In a complicated matter, it can often be very difficult to know which systems have evidence and which do not. Did the principals use their home computers? Did they use the file servers? Which email servers were involved? Is there data stored offsite or on portable media? One of the most common mistakes, both in investigations and discovery, is limiting the scope of digital evidence, because the individuals involved do not fully understand computer systems (or forensics), and they do not know where to look for evidence.
When servers or systems are not initially collected, the effort increases significantly due to the degraded state of the data. So, if there’s a 20% chance that evidence from the system will be needed, you should collect it. Analysis of the data can always be deferred until there is more certainty about its necessity.
Mistake #4 – Not being prepared to preserve electronic evidence
Given the ubiquitous use of digital devices and electronic storage of information, any law enforcement agency, regardless of size, should expect and be prepared to preserve digital evidence at a moment’s notice.
In a recent case, a company was fined $1,000,000 and faced courtroom sanctions because while they had instructed employees not to delete files, they neglected to stop the automatic overwriting of backup tapes.
RELATED: EFFECTIVE EVIDENCE TRACKING SYSTEMS
In short, just tracking the massive spike in digital evidence has been challenging enough for law enforcement personnel; add in the mind-boggling development of complicated systems – like Bitcoin currency, Blockchain databases, and Ransomware cyberthreats – and tracking evidence in the near future will become much more technologically complex than simply seizing hardware.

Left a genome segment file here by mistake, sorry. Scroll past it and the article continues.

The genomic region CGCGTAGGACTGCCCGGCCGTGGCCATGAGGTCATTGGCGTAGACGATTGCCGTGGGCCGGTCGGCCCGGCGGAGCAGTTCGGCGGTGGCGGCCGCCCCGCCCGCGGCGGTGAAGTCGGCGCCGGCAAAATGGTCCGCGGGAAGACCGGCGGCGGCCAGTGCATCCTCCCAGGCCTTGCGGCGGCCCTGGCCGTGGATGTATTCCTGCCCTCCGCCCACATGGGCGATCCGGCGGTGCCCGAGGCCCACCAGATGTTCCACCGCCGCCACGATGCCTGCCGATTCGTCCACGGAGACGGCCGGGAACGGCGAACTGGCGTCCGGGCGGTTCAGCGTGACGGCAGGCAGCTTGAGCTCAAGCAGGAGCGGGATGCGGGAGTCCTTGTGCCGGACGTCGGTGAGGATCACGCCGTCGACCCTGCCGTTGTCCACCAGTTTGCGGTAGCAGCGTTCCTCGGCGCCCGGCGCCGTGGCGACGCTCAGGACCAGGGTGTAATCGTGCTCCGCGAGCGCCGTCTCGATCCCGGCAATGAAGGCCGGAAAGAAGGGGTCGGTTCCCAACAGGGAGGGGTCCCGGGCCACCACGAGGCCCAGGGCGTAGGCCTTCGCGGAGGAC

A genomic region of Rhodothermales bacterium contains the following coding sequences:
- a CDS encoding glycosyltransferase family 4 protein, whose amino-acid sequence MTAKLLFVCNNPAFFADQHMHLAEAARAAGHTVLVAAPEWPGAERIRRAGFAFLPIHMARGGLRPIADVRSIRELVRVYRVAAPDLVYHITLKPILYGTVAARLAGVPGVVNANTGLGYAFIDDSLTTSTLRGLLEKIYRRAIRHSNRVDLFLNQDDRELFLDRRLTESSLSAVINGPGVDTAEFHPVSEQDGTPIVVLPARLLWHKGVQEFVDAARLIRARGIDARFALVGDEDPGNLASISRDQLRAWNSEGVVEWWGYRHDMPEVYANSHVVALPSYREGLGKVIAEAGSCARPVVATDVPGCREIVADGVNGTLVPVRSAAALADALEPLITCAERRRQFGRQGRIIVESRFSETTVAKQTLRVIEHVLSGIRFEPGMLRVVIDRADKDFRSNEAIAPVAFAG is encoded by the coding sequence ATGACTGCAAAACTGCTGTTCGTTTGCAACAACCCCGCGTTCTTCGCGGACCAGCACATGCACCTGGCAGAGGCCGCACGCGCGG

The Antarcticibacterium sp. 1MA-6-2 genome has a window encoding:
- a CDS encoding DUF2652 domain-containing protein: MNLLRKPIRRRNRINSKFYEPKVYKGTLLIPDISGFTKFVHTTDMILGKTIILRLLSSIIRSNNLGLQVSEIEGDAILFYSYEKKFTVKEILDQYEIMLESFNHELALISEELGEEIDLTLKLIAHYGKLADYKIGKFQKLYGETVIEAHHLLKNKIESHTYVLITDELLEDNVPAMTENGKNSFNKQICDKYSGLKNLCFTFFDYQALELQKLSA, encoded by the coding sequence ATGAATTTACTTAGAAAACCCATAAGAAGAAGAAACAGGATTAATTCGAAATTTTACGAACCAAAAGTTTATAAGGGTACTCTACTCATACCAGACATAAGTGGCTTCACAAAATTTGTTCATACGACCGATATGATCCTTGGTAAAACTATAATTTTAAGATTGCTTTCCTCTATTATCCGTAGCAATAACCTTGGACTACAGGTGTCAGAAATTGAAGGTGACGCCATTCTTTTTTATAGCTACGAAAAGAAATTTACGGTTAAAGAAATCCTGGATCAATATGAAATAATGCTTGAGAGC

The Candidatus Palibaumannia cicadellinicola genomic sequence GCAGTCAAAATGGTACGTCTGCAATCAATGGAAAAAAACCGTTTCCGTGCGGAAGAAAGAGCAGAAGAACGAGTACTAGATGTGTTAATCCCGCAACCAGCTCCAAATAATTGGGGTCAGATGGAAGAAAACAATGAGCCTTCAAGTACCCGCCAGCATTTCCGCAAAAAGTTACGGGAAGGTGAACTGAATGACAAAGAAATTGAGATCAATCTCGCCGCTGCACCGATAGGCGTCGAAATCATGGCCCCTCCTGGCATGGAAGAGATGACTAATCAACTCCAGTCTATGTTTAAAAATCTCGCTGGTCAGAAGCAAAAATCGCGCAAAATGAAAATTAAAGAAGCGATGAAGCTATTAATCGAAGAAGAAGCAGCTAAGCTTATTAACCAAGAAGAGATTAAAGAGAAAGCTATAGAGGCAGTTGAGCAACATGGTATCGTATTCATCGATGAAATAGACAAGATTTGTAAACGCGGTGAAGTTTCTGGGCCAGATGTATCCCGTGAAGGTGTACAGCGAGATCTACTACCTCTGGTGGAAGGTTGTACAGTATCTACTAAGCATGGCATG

Now, just storing digital files can be a nightmare for law enforcement agencies. Outdated methods of digital evidence storage are still the norm for the vast majority of law enforcement agencies today. Most digital evidence is burned onto CD or DVD for later use. Ten years ago, most agencies could fit all of their digital files into a shoebox, but today the same agencies are faced with shelf after shelf of DVD’s and CD’s, and the stacks grow exponentially each year as new, more memory intensive applications make their way into the industry each year.
This can be an overwhelming task for property rooms unprepared for the additional burdens of the digital age. That means, the continuing education of Evidence Managers should be a priority, and adopting a new evidence management mindset – for the entire department – should be mandatory.
Tracker Products can help ensure that your critical digital evidence is authenticated, stored securely, safely and dependably for as long as you need to keep it. Not only that, our system provides easy access to those who need it – while denying access to those who don’t – from anywhere in the world.
Do you need a better system for managing evidence, collections, assets, legal records, or other sensitive information? We can help you get back on track. Contact Tracker Products today to learn more about our software or to get information about a free trial.
Or, if you’re interested in Evidence Management Training Classes, Discover EMI Here!
***The Boston, Omaha, and St. Louis Police Departments, as well as the United States Department of Justice, Secret Service, and Department of Defense currently track their evidence with SAFE.